|This is how a lot of us work: Laptop + Other Information|
When the iPad first came out, my husband Sam and I ran out to buy one. As a developer, Sam thought it was fabulous, and as a librarian, I thought it was a great tool to reach timid technology users.
At first we adored it. It lived on our ottoman in our living room, and we grabbed it when we had a quick question (“I’m not sure…Let’s google it!”) or when we needed to play Harbor Master or Sextuple Word Challenge. But, as soon as we wanted to find restaurants, bars, or fun places in the neighborhood, we ran into FLASH issues. Halfway through the search, we’d have to give up and switch to our laptops. After awhile, the iPad just wasn’t being used. I wasn’t reading on it (it was too heavy, and I loved my Kindle), nor was I checking my email (I already used my Evo for that). One day, I came home, and I realized that the iPad was missing. My husband had sold it three days earlier, and I hadn’t even noticed.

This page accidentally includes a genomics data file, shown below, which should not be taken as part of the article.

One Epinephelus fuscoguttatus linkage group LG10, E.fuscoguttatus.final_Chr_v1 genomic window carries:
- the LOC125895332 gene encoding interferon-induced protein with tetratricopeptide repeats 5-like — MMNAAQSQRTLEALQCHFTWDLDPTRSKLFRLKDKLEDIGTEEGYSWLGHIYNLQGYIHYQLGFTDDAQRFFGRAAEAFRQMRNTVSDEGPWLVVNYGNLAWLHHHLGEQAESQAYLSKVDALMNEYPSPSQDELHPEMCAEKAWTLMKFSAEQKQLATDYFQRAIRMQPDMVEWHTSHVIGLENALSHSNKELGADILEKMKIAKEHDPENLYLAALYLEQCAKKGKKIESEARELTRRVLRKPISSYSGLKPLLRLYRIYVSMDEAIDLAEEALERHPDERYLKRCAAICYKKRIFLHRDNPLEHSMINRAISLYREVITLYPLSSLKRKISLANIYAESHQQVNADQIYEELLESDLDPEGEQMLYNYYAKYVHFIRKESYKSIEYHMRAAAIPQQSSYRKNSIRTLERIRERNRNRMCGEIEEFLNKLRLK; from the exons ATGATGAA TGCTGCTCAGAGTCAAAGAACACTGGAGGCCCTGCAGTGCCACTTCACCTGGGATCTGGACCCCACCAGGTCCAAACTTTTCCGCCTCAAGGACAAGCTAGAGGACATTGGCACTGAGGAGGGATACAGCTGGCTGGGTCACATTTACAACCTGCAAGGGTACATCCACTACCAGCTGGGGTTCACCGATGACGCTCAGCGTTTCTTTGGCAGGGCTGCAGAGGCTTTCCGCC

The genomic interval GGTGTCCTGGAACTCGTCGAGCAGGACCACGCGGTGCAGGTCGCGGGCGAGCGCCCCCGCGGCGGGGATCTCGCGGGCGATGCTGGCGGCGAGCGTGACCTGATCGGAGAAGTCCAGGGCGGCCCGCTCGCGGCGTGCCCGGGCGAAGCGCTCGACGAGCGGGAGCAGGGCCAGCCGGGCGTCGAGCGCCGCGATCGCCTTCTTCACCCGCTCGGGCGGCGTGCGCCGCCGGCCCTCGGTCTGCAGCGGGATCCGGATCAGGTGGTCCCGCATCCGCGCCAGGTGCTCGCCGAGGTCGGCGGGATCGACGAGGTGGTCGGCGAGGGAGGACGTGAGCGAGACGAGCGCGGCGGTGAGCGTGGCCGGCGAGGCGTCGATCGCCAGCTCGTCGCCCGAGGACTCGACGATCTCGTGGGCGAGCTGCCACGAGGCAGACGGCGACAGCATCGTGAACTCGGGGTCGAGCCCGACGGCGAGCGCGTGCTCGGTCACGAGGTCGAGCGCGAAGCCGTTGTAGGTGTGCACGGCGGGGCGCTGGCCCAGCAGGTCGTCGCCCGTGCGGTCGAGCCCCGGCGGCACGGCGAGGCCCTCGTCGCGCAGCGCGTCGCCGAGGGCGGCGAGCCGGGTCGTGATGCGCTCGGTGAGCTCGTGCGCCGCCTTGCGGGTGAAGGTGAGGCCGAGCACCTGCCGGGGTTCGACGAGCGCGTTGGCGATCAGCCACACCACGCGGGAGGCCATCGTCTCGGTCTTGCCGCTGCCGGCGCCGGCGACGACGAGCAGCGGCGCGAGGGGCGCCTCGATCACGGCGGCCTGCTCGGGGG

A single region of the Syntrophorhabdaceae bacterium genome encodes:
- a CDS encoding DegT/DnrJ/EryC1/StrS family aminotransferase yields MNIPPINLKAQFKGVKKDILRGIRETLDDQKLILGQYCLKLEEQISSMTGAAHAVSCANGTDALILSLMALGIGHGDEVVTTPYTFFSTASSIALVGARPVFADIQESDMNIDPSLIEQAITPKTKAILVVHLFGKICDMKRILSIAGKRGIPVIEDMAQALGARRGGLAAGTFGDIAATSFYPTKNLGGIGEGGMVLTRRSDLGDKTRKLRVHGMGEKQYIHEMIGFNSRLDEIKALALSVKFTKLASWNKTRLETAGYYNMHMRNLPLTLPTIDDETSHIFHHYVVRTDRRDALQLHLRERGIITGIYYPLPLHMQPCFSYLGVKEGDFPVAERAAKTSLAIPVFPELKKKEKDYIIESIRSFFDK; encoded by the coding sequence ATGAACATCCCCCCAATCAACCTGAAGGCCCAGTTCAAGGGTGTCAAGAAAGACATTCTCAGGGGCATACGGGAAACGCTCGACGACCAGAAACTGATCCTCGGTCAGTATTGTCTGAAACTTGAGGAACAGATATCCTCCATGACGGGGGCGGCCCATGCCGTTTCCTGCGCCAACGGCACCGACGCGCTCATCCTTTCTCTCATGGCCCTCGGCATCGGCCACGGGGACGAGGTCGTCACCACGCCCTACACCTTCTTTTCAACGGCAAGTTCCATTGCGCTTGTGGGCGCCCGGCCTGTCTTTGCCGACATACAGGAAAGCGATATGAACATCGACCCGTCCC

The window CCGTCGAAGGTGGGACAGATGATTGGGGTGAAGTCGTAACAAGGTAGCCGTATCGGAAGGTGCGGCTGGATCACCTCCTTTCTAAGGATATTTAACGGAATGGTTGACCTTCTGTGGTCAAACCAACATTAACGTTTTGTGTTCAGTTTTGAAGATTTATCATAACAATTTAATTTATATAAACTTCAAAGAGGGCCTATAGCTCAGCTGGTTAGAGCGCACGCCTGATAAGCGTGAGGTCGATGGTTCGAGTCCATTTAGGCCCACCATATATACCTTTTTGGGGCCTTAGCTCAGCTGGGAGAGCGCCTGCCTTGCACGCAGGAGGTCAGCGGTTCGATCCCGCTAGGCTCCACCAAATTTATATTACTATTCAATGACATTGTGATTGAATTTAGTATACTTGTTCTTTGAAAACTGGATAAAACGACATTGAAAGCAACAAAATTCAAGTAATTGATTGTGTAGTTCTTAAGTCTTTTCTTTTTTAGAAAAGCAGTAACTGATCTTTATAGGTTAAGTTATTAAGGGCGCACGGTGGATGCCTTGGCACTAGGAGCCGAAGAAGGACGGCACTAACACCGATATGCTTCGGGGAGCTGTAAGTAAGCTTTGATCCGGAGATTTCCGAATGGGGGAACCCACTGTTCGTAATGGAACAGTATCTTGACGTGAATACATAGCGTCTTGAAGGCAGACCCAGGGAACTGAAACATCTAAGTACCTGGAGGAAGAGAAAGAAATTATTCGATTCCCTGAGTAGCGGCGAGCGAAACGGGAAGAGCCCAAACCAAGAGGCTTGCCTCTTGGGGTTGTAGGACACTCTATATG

But now, I find myself yearning for one again. As learning becomes increasingly self-directed, I find myself watching instructional videos on Youtube while I attempt to practice the skill on my laptop. Clicking back and forth between windows is fun for about twenty minutes, but it gets frustrating fast. In the old days, while I was learning a new skill, I was surrounded by notes and other resources (like textbooks). Now, most of my information lives on my computer screen. If I think about the iPad in this way, it makes a lot more sense to make the purchase again.
And it wouldn’t hurt to move my Angry Birds obsession from my Evo to a bigger screen…